21st United States Attorney General
March 8, 1849 – July 21, 1850
|Preceded by||Isaac Toucey|
|Succeeded by||John J. Crittenden|
|Born||May 21, 1796(1796-05-21)|
Annapolis, Maryland, U.S.
|Died||February 10, 1876 (aged 79)|
Annapolis, Maryland, U.S.
|Political party||Whig, Democrat|
|Spouse(s)||Mary M. Johnson|
|Alma mater||St. John's College|
Reverdy Johnson (May 21, 1796 – February 10, 1876) was a statesman and jurist from Maryland.
Born in Annapolis, Johnson was the son of a distinguished Maryland lawyer and politician, John Johnson (1770 - 1824). He graduated from St. John's College in 1812 and then studied law. He was admitted to the bar in 1815, and then moved to Baltimore, where he became a legal colleague of Luther Martin, William Pinkney and Roger B. Taney. From 1821 until 1825 he served in the Maryland State Senate and then returned to practice law for two decades. <br
From 1845 to 1849, he represented Maryland in the United States Senate as a Whig, and from March 1849 until July 1850 he was Attorney General of the United States under President Zachary Taylor. He resigned that position when Millard Fillmore took office.
A conservative Democrat, he supported Stephen A. Douglas in the presidential election of 1856. He represented the slave-owning defendant in the famous 1857 case Dred Scott v. Sandford. He was personally opposed to slavery and was a key figure in the effort to keep Maryland from seceding from the Union during the American Civil War.
He served as a Maryland delegate to the Peace Convention of 1861 and from 1861 to 1862 served in the Maryland House of Delegates. During this time he represented Maj. Gen. Fitz John Porter at his court-martial, arguing that Porter's distinguished record of service ought to put him beyond question. The officers on the court-martial, all handpicked by Secretary of War Edwin Stanton, voted to convict Porter of cowardice and disobedience.
After the capture of New Orleans, he was commissioned by President Abraham Lincoln to revise the decisions of the military commandant, General Benjamin F. Butler, in regard to foreign governments, and reversed all those decisions to the entire satisfaction of the administration. After the war, reflecting the diverse points of view held by his fellow statesmen, Johnson argued for a gentler Reconstruction effort than that advocated by the Radical Republicans.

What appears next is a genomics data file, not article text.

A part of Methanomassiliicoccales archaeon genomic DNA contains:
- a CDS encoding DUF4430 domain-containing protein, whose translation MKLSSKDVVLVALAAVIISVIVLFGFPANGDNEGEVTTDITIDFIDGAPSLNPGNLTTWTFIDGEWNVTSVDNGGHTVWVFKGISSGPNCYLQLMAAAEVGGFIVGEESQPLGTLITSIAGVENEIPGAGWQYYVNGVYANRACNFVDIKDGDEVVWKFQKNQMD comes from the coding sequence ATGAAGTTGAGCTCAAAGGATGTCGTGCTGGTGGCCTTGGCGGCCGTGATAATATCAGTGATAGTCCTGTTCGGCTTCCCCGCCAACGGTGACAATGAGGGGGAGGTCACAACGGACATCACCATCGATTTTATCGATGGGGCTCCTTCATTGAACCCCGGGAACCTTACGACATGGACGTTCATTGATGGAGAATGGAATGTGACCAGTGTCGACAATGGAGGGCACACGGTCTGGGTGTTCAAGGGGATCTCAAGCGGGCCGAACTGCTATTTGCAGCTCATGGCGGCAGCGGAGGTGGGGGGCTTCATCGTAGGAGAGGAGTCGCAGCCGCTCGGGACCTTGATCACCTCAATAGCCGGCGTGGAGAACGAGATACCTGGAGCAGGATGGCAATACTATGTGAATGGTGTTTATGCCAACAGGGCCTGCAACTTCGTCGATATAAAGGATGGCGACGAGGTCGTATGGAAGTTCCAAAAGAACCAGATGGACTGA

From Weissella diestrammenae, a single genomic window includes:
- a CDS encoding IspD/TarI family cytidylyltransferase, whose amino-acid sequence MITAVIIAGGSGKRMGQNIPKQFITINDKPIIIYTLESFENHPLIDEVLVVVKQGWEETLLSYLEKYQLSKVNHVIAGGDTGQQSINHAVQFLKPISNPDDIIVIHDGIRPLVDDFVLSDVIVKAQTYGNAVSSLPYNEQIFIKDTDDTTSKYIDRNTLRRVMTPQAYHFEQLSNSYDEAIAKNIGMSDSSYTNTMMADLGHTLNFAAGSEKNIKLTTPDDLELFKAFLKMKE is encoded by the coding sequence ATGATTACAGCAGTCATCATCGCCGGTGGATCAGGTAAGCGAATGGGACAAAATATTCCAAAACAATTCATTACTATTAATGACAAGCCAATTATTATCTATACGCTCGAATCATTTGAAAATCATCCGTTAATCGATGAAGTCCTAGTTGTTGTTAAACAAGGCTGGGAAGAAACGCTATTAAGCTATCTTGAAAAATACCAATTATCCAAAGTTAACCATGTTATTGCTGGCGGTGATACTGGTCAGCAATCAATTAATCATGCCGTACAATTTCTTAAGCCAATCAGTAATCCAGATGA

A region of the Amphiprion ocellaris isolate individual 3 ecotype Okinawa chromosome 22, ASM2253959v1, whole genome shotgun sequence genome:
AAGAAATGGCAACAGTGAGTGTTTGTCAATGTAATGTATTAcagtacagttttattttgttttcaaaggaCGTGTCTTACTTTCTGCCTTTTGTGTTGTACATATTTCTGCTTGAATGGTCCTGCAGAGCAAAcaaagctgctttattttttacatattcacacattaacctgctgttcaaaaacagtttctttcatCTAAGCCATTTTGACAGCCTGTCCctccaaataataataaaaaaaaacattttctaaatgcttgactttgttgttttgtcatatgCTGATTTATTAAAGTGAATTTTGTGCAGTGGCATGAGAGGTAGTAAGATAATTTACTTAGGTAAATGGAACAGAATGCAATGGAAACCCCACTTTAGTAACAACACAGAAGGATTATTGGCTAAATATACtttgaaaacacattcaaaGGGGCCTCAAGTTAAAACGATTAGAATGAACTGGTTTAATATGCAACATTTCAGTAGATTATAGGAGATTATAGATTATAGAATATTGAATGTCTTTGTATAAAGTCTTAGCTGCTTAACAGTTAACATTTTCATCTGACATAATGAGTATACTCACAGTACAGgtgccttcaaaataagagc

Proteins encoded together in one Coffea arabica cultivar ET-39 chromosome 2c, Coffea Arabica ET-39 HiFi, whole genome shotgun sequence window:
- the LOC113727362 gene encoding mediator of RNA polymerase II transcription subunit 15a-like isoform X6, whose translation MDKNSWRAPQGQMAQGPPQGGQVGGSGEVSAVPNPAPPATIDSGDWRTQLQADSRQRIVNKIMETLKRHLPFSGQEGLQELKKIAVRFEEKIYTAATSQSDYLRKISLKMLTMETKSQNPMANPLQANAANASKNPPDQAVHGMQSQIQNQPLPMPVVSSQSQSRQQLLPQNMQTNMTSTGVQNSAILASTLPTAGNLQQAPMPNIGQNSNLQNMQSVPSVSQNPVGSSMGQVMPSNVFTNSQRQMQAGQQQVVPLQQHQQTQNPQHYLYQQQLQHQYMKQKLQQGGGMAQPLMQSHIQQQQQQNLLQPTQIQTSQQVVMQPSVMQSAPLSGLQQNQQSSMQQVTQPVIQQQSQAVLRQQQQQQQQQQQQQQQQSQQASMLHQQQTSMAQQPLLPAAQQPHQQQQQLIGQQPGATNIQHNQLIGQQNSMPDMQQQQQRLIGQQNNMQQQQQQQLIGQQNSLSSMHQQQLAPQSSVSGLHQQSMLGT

In 1863 he again took a seat in the United States Senate, serving through 1868. In 1865, he defended Mary Surratt before a military tribunal. Surratt was convicted and executed for plotting and aiding Lincoln's assassination. In 1866, he was a delegate to the National Union Convention which attempted to build support for President Johnson. Senator Johnson's report on the proceedings of the convention was entered into the record of President Johnson's impeachment trial. In 1867, Reverdy Johnson voted for the Reconstruction Act of 1867, the only Democrat to vote for a Reconstruction measure in 1866 or 1867. In 1868 he was appointed minister to the United Kingdom and soon after his arrival in England negotiated the Johnson-Clarendon Treaty for the settlement of disputes arising out of the Civil War; this, however, the Senate refused to ratify, and he returned home on the accession of General Ulysses S. Grant to the presidency. Again resuming his legal practice, he was engaged by the government in the prosecution of cases against the Ku Klux Klan as well as work compiling the reports of the decisions of the Maryland Court of Appeals.
In 1876, he fell from a balcony at the Governor's Mansion in Annapolis and was killed instantly. He is buried in Greenmount Cemetery at Baltimore. Johnson had been the last surviving member of the Taylor Cabinet.
In the 2010 film The Conspirator Reverdy is played by Tom Wilkinson.
- Steiner, Bernard C., Life of Reverdy Johnson, New Library Press.Net. ISBN 0-7950-2452-5